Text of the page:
Outwardly, we may appear lame and mute, harassed and haggard, like we’ve been traveling for decades in the desert. But Isaiah promises that we are really lavish oases refreshed and nourished by the forgiveness and salvation of Christ.
“The desert and the parched land will be glad; the wilderness will rejoice and blossom. Like the crocus, it will burst into bloom; it will rejoice greatly and shout for joy. The glory of Lebanon will be given to it, the splendor of Carmel and Sharon; they will see the glory of the Lord, the splendor of our God.”
Lebanon was famous for its fragrant cedars. Carmel was noted for its mighty oaks. And Sharon was celebrated for its flowers and rich pastureland. Isaiah prophecies that the desert will bloom with an unnatural beauty.
This is a metaphor for the beauty of the grace and love God has for His people. As parched and dry as God’s Old Testament people were or – you, His New Testament people are – the Lord remembers His covenant promise. He will alter fortunes by grace. You cannot not bring forth beauty on your own so God graciously bestows this beauty. Grace is always unnatural to human soil. It can only occur if God acts. The Lord does not hide His work. It is for all to see.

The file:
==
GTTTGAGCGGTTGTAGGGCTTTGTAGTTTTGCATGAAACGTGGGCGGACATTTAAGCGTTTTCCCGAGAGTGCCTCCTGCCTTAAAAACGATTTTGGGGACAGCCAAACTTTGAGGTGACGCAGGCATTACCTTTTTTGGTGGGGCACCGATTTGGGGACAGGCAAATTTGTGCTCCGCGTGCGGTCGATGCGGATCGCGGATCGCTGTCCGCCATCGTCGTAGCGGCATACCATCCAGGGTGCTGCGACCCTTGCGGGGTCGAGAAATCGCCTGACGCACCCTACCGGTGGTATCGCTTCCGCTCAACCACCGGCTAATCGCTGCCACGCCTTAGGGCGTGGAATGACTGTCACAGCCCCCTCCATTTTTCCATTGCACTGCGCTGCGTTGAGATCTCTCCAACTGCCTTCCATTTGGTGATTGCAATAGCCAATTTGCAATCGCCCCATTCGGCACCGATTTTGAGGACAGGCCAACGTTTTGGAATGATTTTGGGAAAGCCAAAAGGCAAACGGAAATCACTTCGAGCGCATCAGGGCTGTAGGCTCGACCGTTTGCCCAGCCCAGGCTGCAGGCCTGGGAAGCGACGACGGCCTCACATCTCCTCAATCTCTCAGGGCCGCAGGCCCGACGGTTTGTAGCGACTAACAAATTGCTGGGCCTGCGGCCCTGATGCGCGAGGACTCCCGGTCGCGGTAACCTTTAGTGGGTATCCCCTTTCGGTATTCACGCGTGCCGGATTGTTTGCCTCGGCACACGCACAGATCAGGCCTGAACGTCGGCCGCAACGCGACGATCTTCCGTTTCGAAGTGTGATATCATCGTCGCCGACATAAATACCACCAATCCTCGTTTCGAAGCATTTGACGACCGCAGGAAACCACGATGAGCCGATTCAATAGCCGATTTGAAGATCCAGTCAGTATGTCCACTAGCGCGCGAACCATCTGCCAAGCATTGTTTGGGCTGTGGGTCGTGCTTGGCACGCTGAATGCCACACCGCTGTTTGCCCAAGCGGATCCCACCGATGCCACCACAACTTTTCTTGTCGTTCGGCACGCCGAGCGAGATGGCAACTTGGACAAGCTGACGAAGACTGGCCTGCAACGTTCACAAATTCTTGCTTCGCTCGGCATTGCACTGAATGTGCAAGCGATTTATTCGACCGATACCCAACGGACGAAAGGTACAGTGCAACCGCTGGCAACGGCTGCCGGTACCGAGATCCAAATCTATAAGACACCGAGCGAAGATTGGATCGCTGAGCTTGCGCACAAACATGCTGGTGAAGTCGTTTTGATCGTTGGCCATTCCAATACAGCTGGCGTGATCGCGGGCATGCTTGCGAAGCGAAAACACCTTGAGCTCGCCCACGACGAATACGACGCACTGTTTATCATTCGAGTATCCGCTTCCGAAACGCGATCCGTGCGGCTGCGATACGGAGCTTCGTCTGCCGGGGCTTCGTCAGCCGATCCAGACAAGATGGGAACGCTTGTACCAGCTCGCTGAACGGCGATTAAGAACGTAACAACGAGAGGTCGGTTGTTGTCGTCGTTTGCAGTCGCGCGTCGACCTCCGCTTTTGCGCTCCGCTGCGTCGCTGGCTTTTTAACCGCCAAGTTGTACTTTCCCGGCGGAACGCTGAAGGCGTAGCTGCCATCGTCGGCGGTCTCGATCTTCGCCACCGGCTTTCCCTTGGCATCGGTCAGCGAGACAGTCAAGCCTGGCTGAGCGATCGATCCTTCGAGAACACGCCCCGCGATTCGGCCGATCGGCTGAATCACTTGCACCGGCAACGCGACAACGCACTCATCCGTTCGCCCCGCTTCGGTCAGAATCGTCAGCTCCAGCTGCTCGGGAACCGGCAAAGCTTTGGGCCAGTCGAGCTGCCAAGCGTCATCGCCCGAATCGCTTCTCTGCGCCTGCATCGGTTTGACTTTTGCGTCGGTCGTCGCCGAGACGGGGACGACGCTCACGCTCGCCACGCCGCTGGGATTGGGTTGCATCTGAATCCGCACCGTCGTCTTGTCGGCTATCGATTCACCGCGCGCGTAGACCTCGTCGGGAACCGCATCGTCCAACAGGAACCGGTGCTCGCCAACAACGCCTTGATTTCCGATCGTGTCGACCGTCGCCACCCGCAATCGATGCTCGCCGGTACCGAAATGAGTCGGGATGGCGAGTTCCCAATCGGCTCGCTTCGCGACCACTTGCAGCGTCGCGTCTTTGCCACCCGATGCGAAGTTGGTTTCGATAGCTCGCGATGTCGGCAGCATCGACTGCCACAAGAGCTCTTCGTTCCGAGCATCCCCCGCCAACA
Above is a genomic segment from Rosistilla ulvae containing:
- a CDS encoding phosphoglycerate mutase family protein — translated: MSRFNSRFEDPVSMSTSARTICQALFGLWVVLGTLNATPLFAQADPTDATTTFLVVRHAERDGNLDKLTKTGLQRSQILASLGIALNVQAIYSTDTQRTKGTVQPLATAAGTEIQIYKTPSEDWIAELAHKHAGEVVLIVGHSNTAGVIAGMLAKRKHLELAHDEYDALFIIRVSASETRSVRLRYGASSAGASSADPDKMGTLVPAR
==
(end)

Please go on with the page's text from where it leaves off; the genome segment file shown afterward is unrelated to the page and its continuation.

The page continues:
Isaiah continues with God’s promises, “Strengthen the feeble hands, steady the knees that give way; say to those with fearful hearts, ‘Be strong, do not fear; your God will come, he will come with vengeance; with divine retribution he will come to save you.’” The glory of the Lord is God’s presence among His people. The glory of the Lord was present among His people as a pillar of cloud by day and a pillar of cloud by night in the desert wandering. The glory of the Lord is connected with God’s saving activity on behalf of His people.